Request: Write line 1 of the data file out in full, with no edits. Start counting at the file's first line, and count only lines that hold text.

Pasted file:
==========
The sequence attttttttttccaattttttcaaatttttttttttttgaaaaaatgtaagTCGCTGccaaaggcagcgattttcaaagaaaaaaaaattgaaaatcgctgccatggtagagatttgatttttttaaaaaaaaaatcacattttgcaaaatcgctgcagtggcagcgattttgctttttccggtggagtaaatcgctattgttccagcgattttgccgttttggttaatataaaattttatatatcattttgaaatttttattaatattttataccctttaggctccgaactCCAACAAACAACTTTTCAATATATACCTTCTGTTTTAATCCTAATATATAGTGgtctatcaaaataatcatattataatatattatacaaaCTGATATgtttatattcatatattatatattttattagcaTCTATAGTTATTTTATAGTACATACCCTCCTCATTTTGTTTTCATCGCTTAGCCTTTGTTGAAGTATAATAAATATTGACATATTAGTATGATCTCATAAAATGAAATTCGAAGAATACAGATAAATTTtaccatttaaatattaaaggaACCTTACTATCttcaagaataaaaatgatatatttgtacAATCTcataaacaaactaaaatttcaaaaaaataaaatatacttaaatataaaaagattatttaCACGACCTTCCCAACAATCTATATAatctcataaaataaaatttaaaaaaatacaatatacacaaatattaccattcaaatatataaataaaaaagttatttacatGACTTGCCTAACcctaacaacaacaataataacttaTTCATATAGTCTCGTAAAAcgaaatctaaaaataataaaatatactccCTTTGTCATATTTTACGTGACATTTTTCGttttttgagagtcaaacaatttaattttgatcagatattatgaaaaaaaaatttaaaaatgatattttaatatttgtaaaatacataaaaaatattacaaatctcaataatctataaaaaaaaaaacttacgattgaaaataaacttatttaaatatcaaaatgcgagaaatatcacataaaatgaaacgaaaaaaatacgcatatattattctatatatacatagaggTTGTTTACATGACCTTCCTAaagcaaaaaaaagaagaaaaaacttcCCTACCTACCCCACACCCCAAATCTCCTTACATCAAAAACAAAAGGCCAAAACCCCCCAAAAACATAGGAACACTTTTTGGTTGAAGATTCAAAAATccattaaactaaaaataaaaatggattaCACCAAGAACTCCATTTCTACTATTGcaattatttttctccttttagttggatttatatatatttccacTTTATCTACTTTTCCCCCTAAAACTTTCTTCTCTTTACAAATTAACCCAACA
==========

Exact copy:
The sequence attttttttttccaattttttcaaatttttttttttttgaaaaaatgtaagTCGCTGccaaaggcagcgattttcaaagaaaaaaaaattgaaaatcgctgccatggtagagatttgatttttttaaaaaaaaaatcacattttgcaaaatcgctgcagtggcagcgattttgctttttccggtggagtaaatcgctattgttccagcgattttgccgttttggttaatataaaattttatatatcattttgaaatttttattaatattttataccctttaggctccgaactCCAACAAACAACTTTTCAATATATACCTTCTGTTTTAATCCTAATATATAGTGgtctatcaaaataatcatattataatatattatacaaaCTGATATgtttatattcatatattatatattttattagcaTCTATAGTTATTTTATAGTACATACCCTCCTCATTTTGTTTTCATCGCTTAGCCTTTGTTGAAGTATAATAAATATTGACATATTAGTATGATCTCATAAAATGAAATTCGAAGAATACAGATAAATTTtaccatttaaatattaaaggaACCTTACTATCttcaagaataaaaatgatatatttgtacAATCTcataaacaaactaaaatttcaaaaaaataaaatatacttaaatataaaaagattatttaCACGACCTTCCCAACAATCTATATAatctcataaaataaaatttaaaaaaatacaatatacacaaatattaccattcaaatatataaataaaaaagttatttacatGACTTGCCTAACcctaacaacaacaataataacttaTTCATATAGTCTCGTAAAAcgaaatctaaaaataataaaatatactccCTTTGTCATATTTTACGTGACATTTTTCGttttttgagagtcaaacaatttaattttgatcagatattatgaaaaaaaaatttaaaaatgatattttaatatttgtaaaatacataaaaaatattacaaatctcaataatctataaaaaaaaaaacttacgattgaaaataaacttatttaaatatcaaaatgcgagaaatatcacataaaatgaaacgaaaaaaatacgcatatattattctatatatacatagaggTTGTTTACATGACCTTCCTAaagcaaaaaaaagaagaaaaaacttcCCTACCTACCCCACACCCCAAATCTCCTTACATCAAAAACAAAAGGCCAAAACCCCCCAAAAACATAGGAACACTTTTTGGTTGAAGATTCAAAAATccattaaactaaaaataaaaatggattaCACCAAGAACTCCATTTCTACTATTGcaattatttttctccttttagttggatttatatatatttccacTTTATCTACTTTTCCCCCTAAAACTTTCTTCTCTTTACAAATTAACCCAACA